stronger at a 2 km distance. As another example, a 100 W
transmitter and 10 dB gain antenna could create 10 dB more
interference. Obviously, if the spread spectrum station is in
close proximity to the satellite, terrestrial weak signal or EME,
station, the degradation from the spread spectrum station's
operation would be much greater.
The effect of automatic power control for SS stations
using transmitters over 1 W is difficult to assess, but one can
envision situations in which interference from other SS stations,
as well as non-SS stations, might cause the SS station(s) to
increase their power in order to retain the desired signal to
noise ratio. In such a case, power control would do nothing to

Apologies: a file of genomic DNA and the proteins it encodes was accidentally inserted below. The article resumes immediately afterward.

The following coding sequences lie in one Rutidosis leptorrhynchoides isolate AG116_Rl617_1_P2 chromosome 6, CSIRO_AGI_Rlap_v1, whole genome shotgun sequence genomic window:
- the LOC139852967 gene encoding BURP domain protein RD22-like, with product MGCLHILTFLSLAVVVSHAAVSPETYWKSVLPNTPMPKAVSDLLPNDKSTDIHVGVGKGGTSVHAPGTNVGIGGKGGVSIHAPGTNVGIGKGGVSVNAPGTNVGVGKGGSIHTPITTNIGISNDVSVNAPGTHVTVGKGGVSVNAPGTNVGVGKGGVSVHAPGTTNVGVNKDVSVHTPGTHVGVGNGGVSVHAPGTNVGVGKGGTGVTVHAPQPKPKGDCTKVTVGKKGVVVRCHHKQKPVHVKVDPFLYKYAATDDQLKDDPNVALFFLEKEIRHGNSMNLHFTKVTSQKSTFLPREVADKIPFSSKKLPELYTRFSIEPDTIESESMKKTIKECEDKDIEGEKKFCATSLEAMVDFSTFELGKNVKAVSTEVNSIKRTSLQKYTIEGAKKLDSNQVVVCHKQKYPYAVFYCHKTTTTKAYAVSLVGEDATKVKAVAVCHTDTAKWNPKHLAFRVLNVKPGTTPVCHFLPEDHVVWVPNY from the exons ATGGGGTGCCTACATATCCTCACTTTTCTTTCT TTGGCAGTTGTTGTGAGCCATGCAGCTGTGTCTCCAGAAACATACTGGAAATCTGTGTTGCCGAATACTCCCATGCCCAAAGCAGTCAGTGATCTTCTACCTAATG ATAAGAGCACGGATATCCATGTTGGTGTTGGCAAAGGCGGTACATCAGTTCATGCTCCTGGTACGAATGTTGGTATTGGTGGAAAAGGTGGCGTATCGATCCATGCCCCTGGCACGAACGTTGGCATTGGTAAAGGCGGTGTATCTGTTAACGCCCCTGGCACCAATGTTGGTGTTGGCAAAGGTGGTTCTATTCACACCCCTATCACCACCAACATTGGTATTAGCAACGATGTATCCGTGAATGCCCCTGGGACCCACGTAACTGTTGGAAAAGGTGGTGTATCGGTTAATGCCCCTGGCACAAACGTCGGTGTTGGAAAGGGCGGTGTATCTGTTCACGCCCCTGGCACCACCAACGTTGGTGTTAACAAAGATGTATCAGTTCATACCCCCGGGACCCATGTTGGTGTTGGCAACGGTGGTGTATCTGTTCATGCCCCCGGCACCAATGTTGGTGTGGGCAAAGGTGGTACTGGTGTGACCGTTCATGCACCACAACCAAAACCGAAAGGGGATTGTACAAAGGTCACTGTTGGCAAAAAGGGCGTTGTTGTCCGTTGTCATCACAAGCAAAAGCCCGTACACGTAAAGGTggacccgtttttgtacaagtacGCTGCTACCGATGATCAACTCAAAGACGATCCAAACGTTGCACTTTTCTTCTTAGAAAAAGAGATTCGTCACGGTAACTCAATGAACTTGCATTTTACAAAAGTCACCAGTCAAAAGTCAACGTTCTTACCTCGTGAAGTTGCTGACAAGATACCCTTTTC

alleviate interference for other users of the band.
The received signal strength for EME stations on 70 cm is in the
order of -150 dBm, many times even less. Obviously, because of
such extremely low received signal strengths, ANY increase in
noise floor would be sufficient to render successful EME work
impossible. Therefore, significant use of SS, which might include
432 MHz would probably eliminate EME as a viable mode on that band.
In their petition, ARRL goes to some length to state that
"unintentional triggering of repeater inputs" is not considered
interference, and that therefore the section of the rules dealing
with it should be removed. It seems to me that this proves that even they
believe spread spectrum operation may well result in significant noise
floor increases. Certainly if they are sufficient to trigger FM repeaters,
they are sufficient to drastically degrade reception of weak satellite,
terrestrial or EME signals.